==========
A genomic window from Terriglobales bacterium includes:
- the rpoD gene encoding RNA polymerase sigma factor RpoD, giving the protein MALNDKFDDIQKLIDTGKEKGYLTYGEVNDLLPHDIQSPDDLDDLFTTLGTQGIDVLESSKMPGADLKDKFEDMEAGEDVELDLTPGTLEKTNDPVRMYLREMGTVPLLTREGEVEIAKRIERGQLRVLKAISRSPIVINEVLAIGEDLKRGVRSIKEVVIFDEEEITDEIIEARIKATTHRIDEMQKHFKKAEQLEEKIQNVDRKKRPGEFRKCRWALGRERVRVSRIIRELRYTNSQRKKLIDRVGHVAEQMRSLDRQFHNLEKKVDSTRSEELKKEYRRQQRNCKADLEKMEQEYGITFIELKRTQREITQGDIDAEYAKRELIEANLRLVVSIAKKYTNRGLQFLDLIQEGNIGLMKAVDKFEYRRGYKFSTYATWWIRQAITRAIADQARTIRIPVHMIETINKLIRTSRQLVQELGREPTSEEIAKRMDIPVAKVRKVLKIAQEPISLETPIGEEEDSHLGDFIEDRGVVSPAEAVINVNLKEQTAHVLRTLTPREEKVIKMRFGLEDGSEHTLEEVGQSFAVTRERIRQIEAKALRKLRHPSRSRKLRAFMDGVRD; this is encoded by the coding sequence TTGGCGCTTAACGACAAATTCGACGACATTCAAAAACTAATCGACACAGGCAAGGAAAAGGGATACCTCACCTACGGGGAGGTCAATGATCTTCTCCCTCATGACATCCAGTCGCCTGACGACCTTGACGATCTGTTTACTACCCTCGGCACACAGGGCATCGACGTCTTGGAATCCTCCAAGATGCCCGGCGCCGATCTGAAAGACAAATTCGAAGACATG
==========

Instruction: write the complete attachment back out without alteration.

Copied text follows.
A genomic window from Terriglobales bacterium includes:
- the rpoD gene encoding RNA polymerase sigma factor RpoD, giving the protein MALNDKFDDIQKLIDTGKEKGYLTYGEVNDLLPHDIQSPDDLDDLFTTLGTQGIDVLESSKMPGADLKDKFEDMEAGEDVELDLTPGTLEKTNDPVRMYLREMGTVPLLTREGEVEIAKRIERGQLRVLKAISRSPIVINEVLAIGEDLKRGVRSIKEVVIFDEEEITDEIIEARIKATTHRIDEMQKHFKKAEQLEEKIQNVDRKKRPGEFRKCRWALGRERVRVSRIIRELRYTNSQRKKLIDRVGHVAEQMRSLDRQFHNLEKKVDSTRSEELKKEYRRQQRNCKADLEKMEQEYGITFIELKRTQREITQGDIDAEYAKRELIEANLRLVVSIAKKYTNRGLQFLDLIQEGNIGLMKAVDKFEYRRGYKFSTYATWWIRQAITRAIADQARTIRIPVHMIETINKLIRTSRQLVQELGREPTSEEIAKRMDIPVAKVRKVLKIAQEPISLETPIGEEEDSHLGDFIEDRGVVSPAEAVINVNLKEQTAHVLRTLTPREEKVIKMRFGLEDGSEHTLEEVGQSFAVTRERIRQIEAKALRKLRHPSRSRKLRAFMDGVRD; this is encoded by the coding sequence TTGGCGCTTAACGACAAATTCGACGACATTCAAAAACTAATCGACACAGGCAAGGAAAAGGGATACCTCACCTACGGGGAGGTCAATGATCTTCTCCCTCATGACATCCAGTCGCCTGACGACCTTGACGATCTGTTTACTACCCTCGGCACACAGGGCATCGACGTCTTGGAATCCTCCAAGATGCCCGGCGCCGATCTGAAAGACAAATTCGAAGACATG